Fish Culturist’s Widow Advances Negligence Suit

     (CN) – Georgia-Pacific Chemicals must face claims that exposure to formaldehyde and other chemicals it manufactured and sold killed a fish culturist, a federal judge ruled.
     Danielle Sickles sued Western Chemical Inc. and Argent Chemical Laboratories, both of Washington, and 25 anonymous defendants on Sept. 7, 2010, on behalf of her husband Mark, a former laborer and fish culturist for the Pennsylvania Fish & Boat Commission in Linesville, Pa.
     From 1983 to 2009, Mark worked directly with various toxic chemicals the defendants manufactured, including formalin and formalin-based products, according to the complaint.
     Though the fungi-repellent substances often made Mark severely dizzy and ill, he never received any warning or instruction to protect his lungs, his wife claims.
     Mark was formally diagnosed with pancytopenia, a medical condition marked by a decrease in red and white blood cells, on Dec. 30, 2008, the complaint states.
     Months later, an oncologist allegedly ordered the fish culturist to take time off from his “very dirty” work environment, and ultimately diagnosed him with the blood disease, myelodysplastic syndrome (MDS) fka preleukemia.
     Mark quit the fish hatchery later that year, but died on Nov. 2, 2011.
     His wife then amended her complaint to add as defendants the Atlanta-based Georgia-Pacific Chemicals LLC, along with Borden Chemical Inc. and Hexion Specialty Chemicals Inc. She asserts claims for design and marketing defects, negligence, wrongful death, and survival.
     After a federal judge dismissed the claims as time-barred last year, the plaintiff added that she was unaware of the link between the chemicals and Mark’s illness until April 2010, when his stepdaughter, Sunni Loucks, researched the disease on the Internet.
     Loucks, frustrated over the fact that that none of her stepfather’s physicians had tried to identify the cause of his illness, used MSN.com over her lunch break at work to search terms such as “cause,” “cure” and “life expectancy” in connection with MDS, she later testified.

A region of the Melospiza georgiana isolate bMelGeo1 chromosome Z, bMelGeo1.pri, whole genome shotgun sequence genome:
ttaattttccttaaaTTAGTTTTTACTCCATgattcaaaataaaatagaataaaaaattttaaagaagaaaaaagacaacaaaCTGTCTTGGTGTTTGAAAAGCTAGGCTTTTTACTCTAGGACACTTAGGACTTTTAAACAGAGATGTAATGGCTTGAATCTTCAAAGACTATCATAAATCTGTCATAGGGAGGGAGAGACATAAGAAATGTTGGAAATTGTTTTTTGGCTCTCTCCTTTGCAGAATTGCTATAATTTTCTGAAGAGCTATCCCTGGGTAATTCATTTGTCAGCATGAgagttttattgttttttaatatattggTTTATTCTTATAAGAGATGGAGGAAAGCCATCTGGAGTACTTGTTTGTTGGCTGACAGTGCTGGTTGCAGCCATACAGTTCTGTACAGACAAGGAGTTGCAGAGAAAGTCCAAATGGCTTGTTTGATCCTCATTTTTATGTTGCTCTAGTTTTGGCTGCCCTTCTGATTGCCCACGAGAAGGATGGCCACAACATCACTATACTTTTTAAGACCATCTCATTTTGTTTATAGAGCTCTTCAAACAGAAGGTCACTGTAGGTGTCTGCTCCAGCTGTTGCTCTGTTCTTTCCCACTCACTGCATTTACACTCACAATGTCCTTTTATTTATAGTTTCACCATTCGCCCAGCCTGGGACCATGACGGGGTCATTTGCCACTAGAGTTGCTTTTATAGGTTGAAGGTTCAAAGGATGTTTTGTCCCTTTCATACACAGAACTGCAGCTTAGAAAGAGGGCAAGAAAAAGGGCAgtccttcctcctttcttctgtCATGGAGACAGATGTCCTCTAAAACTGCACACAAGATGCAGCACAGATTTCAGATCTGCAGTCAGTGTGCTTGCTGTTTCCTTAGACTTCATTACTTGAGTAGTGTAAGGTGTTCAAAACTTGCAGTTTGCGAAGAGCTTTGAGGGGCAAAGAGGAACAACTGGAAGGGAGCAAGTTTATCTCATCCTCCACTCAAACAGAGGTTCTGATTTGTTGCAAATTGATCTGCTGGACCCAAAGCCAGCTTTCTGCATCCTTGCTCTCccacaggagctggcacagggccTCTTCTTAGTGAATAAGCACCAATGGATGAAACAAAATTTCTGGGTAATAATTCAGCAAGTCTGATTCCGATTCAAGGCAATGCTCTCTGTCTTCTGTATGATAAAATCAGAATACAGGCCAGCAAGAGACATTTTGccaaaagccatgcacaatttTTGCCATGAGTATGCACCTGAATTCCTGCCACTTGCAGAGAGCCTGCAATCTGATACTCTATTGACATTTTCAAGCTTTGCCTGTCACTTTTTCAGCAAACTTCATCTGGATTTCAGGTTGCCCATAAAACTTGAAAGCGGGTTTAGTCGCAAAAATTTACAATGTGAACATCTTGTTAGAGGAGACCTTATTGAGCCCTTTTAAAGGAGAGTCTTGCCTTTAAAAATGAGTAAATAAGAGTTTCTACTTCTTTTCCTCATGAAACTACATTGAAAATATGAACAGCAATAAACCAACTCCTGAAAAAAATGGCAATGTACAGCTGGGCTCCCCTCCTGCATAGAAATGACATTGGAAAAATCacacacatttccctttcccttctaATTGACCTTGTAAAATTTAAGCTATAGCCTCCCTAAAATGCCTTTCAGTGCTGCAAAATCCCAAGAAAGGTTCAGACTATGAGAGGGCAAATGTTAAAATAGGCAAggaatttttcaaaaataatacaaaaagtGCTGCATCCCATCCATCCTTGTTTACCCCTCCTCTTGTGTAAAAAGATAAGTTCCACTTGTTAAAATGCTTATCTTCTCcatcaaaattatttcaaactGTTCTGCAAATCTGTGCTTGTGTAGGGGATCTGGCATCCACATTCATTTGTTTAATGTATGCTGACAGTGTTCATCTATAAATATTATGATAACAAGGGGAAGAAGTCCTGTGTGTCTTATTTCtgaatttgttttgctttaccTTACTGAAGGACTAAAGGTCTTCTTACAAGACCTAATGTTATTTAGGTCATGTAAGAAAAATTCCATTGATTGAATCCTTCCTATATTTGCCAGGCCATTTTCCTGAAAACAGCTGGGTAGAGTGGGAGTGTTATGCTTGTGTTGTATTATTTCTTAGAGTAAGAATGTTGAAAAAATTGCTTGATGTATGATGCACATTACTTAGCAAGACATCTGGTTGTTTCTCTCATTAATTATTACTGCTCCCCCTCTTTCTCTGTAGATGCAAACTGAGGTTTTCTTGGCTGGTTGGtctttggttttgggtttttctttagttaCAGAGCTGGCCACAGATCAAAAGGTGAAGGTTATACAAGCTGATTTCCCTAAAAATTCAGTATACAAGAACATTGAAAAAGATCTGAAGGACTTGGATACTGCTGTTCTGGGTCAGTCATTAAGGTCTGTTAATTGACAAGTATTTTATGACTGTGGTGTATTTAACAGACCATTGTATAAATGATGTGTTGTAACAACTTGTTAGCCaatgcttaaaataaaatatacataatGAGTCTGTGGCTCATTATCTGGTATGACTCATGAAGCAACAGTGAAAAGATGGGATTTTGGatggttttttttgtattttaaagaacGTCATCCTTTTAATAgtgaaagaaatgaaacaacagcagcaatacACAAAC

When Loucks showed Mark a list of chemicals previously linked to MDS, including formalin, at dinner that night, he turned “white as a ghost” and became very upset, as he had worked with formalin on a daily basis for 26 years, according to his wife’s testimony.
     Georgia-Pacific and Borden and Hexion’s Ohio-based successor, Momentive Specialty Chemicals Inc., jointly moved for summary judgment, arguing that the testimony is self-serving and unsupported, and that Mark knew of the link before he quit the hatchery.
     U.S. District Judge Joy Flowers Conti denied the motion last week.
     “After carefully reviewing the evidence summarized above, and drawing all reasonable inferences in favor of plaintiff, the court concludes that there is a genuine issue of material fact concerning the date on which Sickles first discovered that his MDS might have been caused by his exposure to formalin,” Conti wrote. “Simply put, the record as a whole is entirely susceptible to conflicting inferences with respect to the timeline of Sickles’ discovery of the potential link between MDS and exposure to formalin. Resolution of these issues will depend in large measure upon the credibility of plaintiff and the plausibility of her explanation for Sickles’ failure to discover the source of his illness prior to his stepdaughter’s Internet investigation. Such determinations are fundamentally the province of a jury. As a result, defendants’ request for summary judgment must be denied.”

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